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As we’ve said many times before, our goal with LiNE Zine is to chart for you the “whitespaces” related to learning in the New Economy—the questions, issues, and themes that cut across the traditional ways of thinking as the world changes around us. This issue tries to put its arms around a big and messy whitespace—and one that’s probably still sorting itself out. We’re calling it “Integrating Learning, Working, and Life in the 21st Century,” and if it seems a mouthful and mindful to you, welcome to the club.

The complexity of it all has to do with boundaries and convergences, and indeed the increasing convergence of the convergences themselves. How is anybody supposed to think about that?

Well, we begin by asserting three convergences—three popular blurring of boundaries everyone struggles with. First there is the much talked about “work/life” balance—how to manage one’s personal and familial affairs in an economy that demands massive commitment of time, lots of travel, lots of hard work at any time, any place. As work intrudes into our home lives, inevitably our home lives intrude into work; do they still belong as distinct spheres, and if not, what’s the new model that makes sense of both?

The second boundary is in the heartland of much of what LiNE Zine looks at: learning and work. For years now we’ve been hearing—and preaching—that one can no longer separate doing one’s job and learning how to do it. We live in a world now of continuous learning, ongoing knowledge-based improvement and innovation, and increasing just-in-time skill building. The old boundaries between “working” and “training” are disappearing, and indeed the boundaries between “training” and “learning” are also falling away. As learning becomes more holistically integrated into the workplace, we lack the language to both talk about them as one and also as something separate.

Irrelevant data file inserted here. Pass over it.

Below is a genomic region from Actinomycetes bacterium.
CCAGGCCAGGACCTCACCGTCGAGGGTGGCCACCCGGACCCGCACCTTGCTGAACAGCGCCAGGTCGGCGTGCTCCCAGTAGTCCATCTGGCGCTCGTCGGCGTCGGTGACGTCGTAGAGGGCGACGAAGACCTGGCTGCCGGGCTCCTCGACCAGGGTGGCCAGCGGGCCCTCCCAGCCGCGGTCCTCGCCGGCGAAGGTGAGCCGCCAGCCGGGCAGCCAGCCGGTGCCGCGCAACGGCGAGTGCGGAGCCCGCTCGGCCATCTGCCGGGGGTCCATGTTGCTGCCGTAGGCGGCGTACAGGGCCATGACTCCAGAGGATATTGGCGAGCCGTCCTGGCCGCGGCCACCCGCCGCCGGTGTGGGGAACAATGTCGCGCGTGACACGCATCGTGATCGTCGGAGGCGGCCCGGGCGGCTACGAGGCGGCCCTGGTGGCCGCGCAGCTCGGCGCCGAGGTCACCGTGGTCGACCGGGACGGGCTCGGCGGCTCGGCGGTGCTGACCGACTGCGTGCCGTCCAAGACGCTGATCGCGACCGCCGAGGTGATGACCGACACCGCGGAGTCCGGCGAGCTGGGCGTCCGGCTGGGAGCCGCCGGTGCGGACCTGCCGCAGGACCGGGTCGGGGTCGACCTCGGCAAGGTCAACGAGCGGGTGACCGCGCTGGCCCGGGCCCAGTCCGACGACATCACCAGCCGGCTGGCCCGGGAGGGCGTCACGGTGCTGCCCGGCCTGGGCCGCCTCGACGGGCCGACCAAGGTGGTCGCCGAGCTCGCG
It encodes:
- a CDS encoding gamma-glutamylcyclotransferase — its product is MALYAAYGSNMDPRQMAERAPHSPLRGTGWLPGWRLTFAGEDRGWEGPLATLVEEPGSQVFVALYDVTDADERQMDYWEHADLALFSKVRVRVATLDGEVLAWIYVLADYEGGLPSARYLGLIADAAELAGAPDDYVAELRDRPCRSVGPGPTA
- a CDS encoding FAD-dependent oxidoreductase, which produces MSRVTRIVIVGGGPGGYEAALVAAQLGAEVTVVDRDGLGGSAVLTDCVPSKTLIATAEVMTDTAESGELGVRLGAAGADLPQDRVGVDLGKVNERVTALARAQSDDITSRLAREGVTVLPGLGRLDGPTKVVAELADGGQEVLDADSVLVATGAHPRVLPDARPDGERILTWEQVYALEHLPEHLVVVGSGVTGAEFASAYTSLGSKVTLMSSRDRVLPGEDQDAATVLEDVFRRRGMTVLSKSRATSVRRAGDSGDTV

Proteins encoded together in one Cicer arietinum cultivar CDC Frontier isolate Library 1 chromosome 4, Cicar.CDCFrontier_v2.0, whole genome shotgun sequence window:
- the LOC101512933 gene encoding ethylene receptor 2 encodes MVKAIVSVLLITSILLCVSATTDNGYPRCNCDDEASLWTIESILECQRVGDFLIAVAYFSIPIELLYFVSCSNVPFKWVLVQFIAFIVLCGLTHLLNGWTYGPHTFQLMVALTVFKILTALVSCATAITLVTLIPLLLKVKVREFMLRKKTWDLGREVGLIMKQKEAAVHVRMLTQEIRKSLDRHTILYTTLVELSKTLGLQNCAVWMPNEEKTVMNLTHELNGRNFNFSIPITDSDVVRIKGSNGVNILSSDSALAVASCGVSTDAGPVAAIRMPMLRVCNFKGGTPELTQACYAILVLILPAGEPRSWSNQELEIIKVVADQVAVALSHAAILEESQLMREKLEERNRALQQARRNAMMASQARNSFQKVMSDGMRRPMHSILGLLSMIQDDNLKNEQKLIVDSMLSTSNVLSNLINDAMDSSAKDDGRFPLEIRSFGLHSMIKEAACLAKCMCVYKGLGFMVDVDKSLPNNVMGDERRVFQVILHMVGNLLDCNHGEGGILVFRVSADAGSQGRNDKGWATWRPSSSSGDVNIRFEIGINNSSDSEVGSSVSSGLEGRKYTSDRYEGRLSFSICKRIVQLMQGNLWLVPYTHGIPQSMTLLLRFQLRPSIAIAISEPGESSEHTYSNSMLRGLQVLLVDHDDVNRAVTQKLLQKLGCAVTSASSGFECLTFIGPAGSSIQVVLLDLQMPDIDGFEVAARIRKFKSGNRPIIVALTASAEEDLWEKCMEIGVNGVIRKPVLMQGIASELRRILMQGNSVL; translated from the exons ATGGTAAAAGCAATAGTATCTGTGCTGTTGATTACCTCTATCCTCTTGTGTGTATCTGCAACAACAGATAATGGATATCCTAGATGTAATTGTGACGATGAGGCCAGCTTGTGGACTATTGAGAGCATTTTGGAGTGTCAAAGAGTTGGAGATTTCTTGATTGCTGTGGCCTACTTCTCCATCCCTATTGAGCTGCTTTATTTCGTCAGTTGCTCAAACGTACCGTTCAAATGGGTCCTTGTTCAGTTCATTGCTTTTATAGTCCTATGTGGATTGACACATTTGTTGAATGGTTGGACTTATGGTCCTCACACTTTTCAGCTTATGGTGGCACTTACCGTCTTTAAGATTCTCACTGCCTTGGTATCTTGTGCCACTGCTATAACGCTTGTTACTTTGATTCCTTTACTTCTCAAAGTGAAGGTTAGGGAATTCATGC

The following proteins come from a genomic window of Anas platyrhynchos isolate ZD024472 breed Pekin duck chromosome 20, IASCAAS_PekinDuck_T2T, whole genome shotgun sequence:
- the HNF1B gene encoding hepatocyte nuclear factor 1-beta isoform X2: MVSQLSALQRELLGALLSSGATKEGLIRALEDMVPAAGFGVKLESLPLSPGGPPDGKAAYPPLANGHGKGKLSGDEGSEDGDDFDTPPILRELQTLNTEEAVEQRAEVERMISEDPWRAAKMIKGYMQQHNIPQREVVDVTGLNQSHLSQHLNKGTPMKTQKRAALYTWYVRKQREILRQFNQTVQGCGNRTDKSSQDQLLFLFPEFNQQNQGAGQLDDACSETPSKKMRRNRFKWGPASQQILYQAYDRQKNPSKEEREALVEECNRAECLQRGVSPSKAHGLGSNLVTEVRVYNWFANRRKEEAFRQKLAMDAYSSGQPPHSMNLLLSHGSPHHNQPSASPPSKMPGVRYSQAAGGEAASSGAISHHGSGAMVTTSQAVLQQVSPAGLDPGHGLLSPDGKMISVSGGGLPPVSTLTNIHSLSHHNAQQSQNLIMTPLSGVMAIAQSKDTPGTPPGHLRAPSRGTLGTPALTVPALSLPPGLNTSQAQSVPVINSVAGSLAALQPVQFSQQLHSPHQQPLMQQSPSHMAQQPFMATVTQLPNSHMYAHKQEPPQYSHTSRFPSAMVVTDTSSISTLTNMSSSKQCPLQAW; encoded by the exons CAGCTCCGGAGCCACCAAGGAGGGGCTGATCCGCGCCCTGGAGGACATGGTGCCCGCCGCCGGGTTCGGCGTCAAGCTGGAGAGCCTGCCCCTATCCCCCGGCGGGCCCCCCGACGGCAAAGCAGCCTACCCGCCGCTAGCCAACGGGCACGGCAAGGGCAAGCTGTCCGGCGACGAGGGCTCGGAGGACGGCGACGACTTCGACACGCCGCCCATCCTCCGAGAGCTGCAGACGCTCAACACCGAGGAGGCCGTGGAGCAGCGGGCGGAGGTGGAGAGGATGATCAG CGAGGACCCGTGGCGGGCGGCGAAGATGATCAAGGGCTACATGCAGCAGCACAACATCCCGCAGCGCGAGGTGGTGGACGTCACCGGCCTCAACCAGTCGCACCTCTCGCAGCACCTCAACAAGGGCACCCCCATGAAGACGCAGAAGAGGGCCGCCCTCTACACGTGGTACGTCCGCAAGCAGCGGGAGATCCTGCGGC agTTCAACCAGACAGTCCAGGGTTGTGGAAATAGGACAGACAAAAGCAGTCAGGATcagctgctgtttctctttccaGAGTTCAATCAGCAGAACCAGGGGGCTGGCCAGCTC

The third boundary and convergence is complementary to both, and raises the stakes of complexity. Call it “lifelong learning”—the idea that learning is now something that goes on beyond going to school and university. The explosion includes adult education, self-help, enrichment courses, knowledge-based hobbies, and avocational pursuits (for example, think of the vast wisdom, these days, of wine-making and drinking, or gardening). This learning has been fueled by an evolving philosophy that knowing more about things is more fulfilling and, indeed, the pleasurable imperative of every human being who can afford to spend time doing it. So time spent on learning, one’s family time, and personal life is also a convergence that we 21st century creatures nourish.

If one were to represent these convergences graphically, it might look like a swirling triangle—work blending over into personal life, learning blending over into work, personal life blending over into learning. It feels like there ought to be some rational syllogism to structure them all, but the interconnected issues and challenges defy rationality or linearity: start any discussion on any of the topics, and you end up with more “swirl” than “triangle.”

Are we headed to lives and workplaces and learning processes that are really all just parts of some new whole? Is the convergence of convergences leading us to something still again different and not yet known? Or is it simply the next phase of living in progressively messier mental spaces? Or will one finally trump the others—e.g., in the new new economy, will learning finally subsume all?

In the web pages that follow, we promise you no simple answers. What we can promise you is a rich set of conversations, discussions, and articles exploring different dimensions of the messy debate. Have a look and let your own experiences add to some convergence of understanding.

Brook Manville


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